Filmmaker and NYU professor Spike Lee accepting the 2018 NYU Martin Luther King, Jr. Humanitarian Award.
NYU alumna Amy León performing at a MLK Week event.

For the 15th consecutive year, NYU will host African Heritage Month. The month starts off by honoring Dr. Martin Luther King Jr’s legacy during a weeklong (February 3 to 8) schedule of activities and programs.

The highlight of MLK Week is the University-Wide Event scheduled for Thursday, February 6. It showcases influential voices in academia, journalism, entertainment, and activism. This year’s speakers are Tarana Burke, advocate and founder of the “me too.” movement, Dolores Huerta, founder of the Dolores Huerta Foundation for community-based organizing, and María Teresa Kumar, founder of Voto Latino. Together with Dr. Gayatri Gopinath, the director for the Center for the Study of Gender and Sexuality at NYU, they will discuss the impact of Dr. King’s legacy and those who carry on his mission.

Following the discussion, Dr. Deborah Willis will be awarded the 2020 NYU Martin Luther King, Jr. Humanitarian Award. In addition to being a professor, she is also the chair of the Department of Photography and Imaging at the Tisch School of the Arts. Her research “examines photography’s multifaceted histories, visual culture, the photographic history of slavery and emancipation, contemporary women photographers, and beauty.”

In previous years, the event featured NYU alumna, musician, activist, and educator Amy León, journalist Clay Cane, New York Times columnist Charles Blow, social activist Munroe Bergdorf, comedian and actress Amanda Seales, and Oscar-winning filmmaker and NYU tenured professor Spike Lee, who was presented with the 2018 NYU Martin Luther King, Jr. Humanitarian Award.

Clay Cane, Munroe Bergdorf, Charles Blow, and Amanda Seales on stage at an African Heritage Month panel discussion.
Staying Present and Planning for the Future

Throughout the rest of African Heritage Month, the NYU community celebrates the many faces, voices, and colors of Africa and its diaspora with a series of events designed to empower and energize the NYU community.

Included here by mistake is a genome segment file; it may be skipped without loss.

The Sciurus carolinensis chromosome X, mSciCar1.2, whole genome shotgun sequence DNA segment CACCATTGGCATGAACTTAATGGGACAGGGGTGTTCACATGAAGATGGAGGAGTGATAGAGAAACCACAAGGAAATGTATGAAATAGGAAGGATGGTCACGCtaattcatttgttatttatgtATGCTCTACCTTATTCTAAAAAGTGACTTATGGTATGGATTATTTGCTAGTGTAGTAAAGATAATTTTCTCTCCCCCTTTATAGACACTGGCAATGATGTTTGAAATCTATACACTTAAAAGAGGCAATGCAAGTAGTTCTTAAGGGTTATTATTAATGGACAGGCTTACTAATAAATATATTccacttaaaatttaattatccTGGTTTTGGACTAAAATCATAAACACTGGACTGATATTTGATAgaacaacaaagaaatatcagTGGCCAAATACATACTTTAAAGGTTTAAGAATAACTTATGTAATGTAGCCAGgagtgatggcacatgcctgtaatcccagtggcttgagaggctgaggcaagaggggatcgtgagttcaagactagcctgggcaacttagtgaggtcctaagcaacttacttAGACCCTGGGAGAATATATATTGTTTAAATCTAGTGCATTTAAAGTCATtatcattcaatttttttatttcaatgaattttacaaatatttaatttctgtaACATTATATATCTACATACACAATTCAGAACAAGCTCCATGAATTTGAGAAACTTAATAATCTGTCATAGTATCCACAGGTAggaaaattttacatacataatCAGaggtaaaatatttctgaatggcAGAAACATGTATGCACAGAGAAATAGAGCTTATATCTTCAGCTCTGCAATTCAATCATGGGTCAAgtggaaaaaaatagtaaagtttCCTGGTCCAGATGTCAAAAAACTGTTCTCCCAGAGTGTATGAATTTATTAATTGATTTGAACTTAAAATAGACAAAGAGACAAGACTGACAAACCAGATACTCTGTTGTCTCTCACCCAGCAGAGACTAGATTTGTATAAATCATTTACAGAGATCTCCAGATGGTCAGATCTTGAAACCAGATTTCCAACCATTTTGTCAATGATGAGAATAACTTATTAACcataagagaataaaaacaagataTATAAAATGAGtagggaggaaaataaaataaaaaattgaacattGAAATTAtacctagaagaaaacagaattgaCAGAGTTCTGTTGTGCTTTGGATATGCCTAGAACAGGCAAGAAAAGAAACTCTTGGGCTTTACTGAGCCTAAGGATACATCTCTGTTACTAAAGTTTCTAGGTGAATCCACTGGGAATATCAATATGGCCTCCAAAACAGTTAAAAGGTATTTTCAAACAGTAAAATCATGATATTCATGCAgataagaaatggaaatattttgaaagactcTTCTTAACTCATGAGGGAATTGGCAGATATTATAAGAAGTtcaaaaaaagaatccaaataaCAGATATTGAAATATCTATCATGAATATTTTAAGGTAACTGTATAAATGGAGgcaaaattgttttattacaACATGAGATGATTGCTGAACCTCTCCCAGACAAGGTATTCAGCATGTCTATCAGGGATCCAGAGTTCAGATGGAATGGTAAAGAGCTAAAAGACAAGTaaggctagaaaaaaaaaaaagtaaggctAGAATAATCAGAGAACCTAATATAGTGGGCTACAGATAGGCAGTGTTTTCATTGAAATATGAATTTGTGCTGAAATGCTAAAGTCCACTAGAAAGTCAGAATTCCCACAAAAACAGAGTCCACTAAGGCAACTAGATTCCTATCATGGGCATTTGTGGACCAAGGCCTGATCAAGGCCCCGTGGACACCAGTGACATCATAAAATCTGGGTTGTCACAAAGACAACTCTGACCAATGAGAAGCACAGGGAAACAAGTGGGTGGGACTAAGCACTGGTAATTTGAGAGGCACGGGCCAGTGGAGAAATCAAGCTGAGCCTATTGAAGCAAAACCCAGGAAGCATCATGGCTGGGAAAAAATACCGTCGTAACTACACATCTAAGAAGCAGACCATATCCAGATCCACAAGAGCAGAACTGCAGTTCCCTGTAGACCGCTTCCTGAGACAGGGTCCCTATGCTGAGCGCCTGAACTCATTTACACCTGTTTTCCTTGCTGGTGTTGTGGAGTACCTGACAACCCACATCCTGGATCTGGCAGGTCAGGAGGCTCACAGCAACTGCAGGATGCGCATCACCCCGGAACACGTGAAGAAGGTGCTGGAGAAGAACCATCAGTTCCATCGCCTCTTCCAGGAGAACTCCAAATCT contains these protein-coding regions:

This year, the month kicks off with the “Mental Health is Wealth” wellness expo. This afternoon of reflection is a time for participants to check in, take stock, and set goals. Then, students can explore leadership and career opportunities at Designing Your Path as a Change-Maker: Pursuing Equity, Inclusion, and Social Impact Through Work. NYU President Andrew Hamilton will start things off with a keynote address. Next comes a career panel, a roundtable, and an open networking event. NYU alumni and industry leaders from organizations like UNICEF, the ACLU, and Credit Suisse will be on the scene to discuss how you can craft an impactful career.

NYU President Andy Hamilton, filmmaker Spike Lee, and associate VP for global student engagement and Iinclusive leadership Monroe France posing for a photo.
Activism, Entrepreneurship, Celebration, and Service

Later in the month comes Climate Justice: An Intersection of Race and Activism. Here, Isra Hirsi, cofounder of the U.S. Youth Climate Strike, will talk about environmental justice as well as her experiences as a young African woman and activist.

Other events this year include the Afrofest Concert featuring Ghanaian musician Kwesi Arthur and an African film festival. Additionally, at the African Heritage Month Fashion Show, artists from across the diaspora will send their designs down the runway. And at the Black Veganism Workshop, black vegan entrepreneurs will share their journeys—and of course serve samples. One of the most popular events, though, is the MLK Day of Service. Here, NYU students, staff, and faculty join together to participate in meaningful community service. This year, their goal is to assemble 1,000 personal care kits to distribute to agencies working with people in need.